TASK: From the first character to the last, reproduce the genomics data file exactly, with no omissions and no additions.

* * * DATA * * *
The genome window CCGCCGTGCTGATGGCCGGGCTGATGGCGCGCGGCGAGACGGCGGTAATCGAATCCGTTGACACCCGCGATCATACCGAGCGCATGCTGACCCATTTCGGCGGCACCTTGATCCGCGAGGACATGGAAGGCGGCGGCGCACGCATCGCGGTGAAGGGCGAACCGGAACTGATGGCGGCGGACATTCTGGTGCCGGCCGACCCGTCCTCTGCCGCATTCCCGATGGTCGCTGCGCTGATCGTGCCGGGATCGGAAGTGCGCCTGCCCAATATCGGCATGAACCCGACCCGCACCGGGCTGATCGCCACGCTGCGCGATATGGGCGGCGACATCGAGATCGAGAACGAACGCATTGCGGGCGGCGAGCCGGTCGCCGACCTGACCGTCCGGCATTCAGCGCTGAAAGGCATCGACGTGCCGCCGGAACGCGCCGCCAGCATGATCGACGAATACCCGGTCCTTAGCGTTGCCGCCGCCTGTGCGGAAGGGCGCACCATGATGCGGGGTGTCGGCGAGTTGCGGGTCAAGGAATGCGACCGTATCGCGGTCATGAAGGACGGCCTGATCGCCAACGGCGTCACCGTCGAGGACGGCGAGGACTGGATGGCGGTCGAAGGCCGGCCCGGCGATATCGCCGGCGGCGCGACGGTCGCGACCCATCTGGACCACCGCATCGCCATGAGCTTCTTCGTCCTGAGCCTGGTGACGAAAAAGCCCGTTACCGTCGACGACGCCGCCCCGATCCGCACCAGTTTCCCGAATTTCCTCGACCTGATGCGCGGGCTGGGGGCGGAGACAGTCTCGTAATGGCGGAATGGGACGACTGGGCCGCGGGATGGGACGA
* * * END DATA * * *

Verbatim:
The genome window CCGCCGTGCTGATGGCCGGGCTGATGGCGCGCGGCGAGACGGCGGTAATCGAATCCGTTGACACCCGCGATCATACCGAGCGCATGCTGACCCATTTCGGCGGCACCTTGATCCGCGAGGACATGGAAGGCGGCGGCGCACGCATCGCGGTGAAGGGCGAACCGGAACTGATGGCGGCGGACATTCTGGTGCCGGCCGACCCGTCCTCTGCCGCATTCCCGATGGTCGCTGCGCTGATCGTGCCGGGATCGGAAGTGCGCCTGCCCAATATCGGCATGAACCCGACCCGCACCGGGCTGATCGCCACGCTGCGCGATATGGGCGGCGACATCGAGATCGAGAACGAACGCATTGCGGGCGGCGAGCCGGTCGCCGACCTGACCGTCCGGCATTCAGCGCTGAAAGGCATCGACGTGCCGCCGGAACGCGCCGCCAGCATGATCGACGAATACCCGGTCCTTAGCGTTGCCGCCGCCTGTGCGGAAGGGCGCACCATGATGCGGGGTGTCGGCGAGTTGCGGGTCAAGGAATGCGACCGTATCGCGGTCATGAAGGACGGCCTGATCGCCAACGGCGTCACCGTCGAGGACGGCGAGGACTGGATGGCGGTCGAAGGCCGGCCCGGCGATATCGCCGGCGGCGCGACGGTCGCGACCCATCTGGACCACCGCATCGCCATGAGCTTCTTCGTCCTGAGCCTGGTGACGAAAAAGCCCGTTACCGTCGACGACGCCGCCCCGATCCGCACCAGTTTCCCGAATTTCCTCGACCTGATGCGCGGGCTGGGGGCGGAGACAGTCTCGTAATGGCGGAATGGGACGACTGGGCCGCGGGATGGGACGA